Now, the Aaron Rogers can make that left sideline throw. But there’s also been great QBs who couldn’t. The thing about a statue like Peyton or Brady is that they know exactly where their receivers will be and what the defense is doing. So they have confidence to stare down pressure and deliver the ball. Coaches may not be able to teach poise, but QBs can gain confidence and perform better under pressure. Which includes getting the ball out fast. That’s more important than speed.

      • redskins12thman - Jul 29, 2016 at 6:49 PM

        I think it is decision making speed. RGIII was very fleet-of-foot but he would hold onto the ball for a long time (relative to other QBs); that’s one of the reasons he got sacked so much.

        • Trey Gregory - Jul 30, 2016 at 3:17 PM

          Yeah that’s basically what I was trying to say. Guys will get caught if they don’t get rid of the ball. And a statue can avoid a sack if he gets it out fast. A lot of that is understanding what the defense is going and understanding the offense. That comes with experience. Speed helps, but it’s not necessary. And it’s not more important than poise and understanding the game.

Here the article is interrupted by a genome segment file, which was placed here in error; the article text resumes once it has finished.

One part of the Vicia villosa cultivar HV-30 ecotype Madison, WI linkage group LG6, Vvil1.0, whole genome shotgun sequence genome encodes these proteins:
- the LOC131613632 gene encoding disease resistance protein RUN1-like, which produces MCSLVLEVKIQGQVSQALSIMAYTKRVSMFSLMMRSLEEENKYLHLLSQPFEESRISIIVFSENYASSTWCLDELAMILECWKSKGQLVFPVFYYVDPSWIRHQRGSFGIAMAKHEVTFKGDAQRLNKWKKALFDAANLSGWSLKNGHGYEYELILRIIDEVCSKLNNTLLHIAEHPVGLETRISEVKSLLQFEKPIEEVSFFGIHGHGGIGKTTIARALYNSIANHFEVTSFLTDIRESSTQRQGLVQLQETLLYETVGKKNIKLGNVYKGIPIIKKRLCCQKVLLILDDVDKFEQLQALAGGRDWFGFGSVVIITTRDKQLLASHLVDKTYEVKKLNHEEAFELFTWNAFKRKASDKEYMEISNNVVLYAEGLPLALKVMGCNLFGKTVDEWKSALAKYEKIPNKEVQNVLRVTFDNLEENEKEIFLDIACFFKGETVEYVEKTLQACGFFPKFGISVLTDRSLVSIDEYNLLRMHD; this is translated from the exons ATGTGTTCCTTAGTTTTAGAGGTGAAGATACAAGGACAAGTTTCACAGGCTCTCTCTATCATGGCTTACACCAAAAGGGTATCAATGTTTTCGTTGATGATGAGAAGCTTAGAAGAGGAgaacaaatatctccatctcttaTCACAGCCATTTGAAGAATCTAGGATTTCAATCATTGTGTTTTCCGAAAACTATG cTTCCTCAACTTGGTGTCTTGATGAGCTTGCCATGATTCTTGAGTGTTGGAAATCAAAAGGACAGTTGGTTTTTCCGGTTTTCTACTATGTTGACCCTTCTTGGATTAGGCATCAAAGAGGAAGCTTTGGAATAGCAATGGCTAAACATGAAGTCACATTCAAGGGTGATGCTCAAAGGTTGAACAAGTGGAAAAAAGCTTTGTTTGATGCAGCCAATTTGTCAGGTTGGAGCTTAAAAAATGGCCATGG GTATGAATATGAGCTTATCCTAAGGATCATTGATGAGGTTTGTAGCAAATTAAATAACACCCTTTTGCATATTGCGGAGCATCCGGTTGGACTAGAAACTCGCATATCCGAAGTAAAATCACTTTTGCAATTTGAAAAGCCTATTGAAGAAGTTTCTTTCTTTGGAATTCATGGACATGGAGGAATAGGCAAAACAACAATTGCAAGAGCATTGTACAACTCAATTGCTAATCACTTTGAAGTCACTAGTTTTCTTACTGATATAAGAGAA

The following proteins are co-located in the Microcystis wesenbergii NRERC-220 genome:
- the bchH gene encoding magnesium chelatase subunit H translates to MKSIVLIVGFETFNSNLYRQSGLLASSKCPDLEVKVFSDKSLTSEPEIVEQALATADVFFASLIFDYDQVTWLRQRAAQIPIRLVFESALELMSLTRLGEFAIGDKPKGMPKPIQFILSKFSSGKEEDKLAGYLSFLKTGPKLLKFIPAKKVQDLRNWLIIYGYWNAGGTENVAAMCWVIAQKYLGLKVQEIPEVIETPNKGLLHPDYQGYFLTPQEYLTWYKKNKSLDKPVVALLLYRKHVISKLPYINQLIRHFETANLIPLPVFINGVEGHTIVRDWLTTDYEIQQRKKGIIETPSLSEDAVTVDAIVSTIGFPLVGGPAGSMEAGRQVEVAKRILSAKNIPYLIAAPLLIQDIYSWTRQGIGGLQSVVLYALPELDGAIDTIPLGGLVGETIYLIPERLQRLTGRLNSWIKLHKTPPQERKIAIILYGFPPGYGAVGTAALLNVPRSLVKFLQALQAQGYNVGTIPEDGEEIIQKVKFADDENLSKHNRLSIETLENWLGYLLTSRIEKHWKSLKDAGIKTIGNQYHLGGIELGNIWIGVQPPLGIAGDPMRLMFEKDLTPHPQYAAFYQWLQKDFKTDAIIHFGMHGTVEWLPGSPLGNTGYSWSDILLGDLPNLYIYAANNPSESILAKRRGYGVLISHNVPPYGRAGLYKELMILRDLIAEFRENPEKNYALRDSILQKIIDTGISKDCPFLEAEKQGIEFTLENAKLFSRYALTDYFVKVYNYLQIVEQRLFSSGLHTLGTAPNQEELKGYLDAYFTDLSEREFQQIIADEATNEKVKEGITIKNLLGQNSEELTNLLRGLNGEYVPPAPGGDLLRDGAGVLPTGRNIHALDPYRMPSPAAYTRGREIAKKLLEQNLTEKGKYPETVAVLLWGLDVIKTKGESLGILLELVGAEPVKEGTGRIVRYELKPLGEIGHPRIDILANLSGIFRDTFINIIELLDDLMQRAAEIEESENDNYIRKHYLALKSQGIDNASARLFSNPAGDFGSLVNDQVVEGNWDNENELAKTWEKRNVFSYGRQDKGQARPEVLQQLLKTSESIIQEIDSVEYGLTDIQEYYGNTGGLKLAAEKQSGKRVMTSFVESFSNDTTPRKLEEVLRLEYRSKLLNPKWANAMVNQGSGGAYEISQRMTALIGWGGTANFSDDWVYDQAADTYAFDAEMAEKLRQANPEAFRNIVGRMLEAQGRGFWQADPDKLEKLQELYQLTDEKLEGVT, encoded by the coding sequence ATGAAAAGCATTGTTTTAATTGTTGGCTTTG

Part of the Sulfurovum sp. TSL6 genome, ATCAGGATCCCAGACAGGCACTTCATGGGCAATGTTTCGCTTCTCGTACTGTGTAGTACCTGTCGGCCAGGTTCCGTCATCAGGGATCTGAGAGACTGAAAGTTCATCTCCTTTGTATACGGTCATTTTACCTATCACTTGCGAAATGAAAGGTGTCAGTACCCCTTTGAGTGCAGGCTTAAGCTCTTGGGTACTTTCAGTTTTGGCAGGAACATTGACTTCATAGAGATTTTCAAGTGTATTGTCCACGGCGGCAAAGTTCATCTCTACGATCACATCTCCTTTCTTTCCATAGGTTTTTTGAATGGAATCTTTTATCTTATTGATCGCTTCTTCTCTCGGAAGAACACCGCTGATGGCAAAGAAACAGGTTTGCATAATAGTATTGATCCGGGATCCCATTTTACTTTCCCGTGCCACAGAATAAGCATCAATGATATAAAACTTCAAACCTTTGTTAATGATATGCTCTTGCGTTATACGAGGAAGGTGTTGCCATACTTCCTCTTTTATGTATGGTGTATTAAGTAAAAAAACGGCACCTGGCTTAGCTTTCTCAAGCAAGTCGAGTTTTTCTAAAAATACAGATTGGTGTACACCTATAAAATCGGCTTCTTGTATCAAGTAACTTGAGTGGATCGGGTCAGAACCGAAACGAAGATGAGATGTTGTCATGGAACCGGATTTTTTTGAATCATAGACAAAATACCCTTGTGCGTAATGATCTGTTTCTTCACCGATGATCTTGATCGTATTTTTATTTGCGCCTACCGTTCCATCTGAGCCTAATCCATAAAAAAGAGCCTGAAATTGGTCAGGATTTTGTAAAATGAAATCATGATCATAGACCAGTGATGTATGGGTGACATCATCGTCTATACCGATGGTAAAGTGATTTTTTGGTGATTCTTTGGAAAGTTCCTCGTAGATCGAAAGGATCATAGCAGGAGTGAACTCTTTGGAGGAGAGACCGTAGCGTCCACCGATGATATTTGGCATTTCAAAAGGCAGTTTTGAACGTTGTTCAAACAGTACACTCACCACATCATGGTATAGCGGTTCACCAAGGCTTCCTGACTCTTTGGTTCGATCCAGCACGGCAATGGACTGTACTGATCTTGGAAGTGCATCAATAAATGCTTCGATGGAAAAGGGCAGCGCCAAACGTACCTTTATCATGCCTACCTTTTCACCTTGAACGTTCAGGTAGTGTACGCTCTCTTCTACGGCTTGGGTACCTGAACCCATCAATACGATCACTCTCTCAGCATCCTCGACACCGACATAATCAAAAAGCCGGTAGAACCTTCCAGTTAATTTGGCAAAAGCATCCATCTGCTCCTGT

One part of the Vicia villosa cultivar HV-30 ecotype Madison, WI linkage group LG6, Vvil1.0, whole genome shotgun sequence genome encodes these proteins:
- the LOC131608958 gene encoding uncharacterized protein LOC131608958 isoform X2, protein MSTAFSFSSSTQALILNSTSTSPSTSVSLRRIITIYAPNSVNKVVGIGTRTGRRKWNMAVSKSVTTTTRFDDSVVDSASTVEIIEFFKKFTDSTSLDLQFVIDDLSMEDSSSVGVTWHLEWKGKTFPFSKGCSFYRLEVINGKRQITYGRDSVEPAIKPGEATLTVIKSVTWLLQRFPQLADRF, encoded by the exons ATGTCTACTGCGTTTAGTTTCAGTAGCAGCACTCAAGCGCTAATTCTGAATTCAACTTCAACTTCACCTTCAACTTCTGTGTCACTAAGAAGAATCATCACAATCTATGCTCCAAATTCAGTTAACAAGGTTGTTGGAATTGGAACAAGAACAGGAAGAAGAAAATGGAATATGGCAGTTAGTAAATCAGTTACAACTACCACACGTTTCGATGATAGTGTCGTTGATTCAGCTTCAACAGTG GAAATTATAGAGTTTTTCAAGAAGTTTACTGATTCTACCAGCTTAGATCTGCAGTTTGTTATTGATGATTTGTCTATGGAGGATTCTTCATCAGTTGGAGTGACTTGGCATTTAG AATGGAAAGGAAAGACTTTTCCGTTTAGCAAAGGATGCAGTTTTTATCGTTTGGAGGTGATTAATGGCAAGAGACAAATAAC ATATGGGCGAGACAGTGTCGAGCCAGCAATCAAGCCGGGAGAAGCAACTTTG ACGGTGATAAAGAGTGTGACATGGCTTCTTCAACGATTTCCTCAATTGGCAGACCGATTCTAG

One thing about RG3. He was fantastic at scrambling and avoiding pressure in 2012. I remember watching him get flushed to the left, dance around, then roll back right and throw the ball. The defense had like 5 times to grab him but couldn’t. I remember saying “he will never get enough credit for plays like that.” Because they don’t show up on the highlights. But then that stopped after 2012. I believe partially because he lost confidence, poise, and didn’t understand the new offense. He was very familiar and confident in the 2012 offense. He knew how to execute it. He was lost in a more pro style offense. Thst led to sacks despite all his speed. And he was still plenty fast after that injury.

    • jvdrock - Jul 29, 2016 at 6:44 PM

      I think Cousins is a much better athlete than you give him credit for. A lot of plays that breakdown can be successful when the QB and his receivers have an understanding of what they like to do. Jackson is particularly good at this. This is Kirk’s first full preseason as the starter so those reps in OTA’s and this preseason will go along way towards that comfort level.

      • Trey Gregory - Jul 29, 2016 at 6:49 PM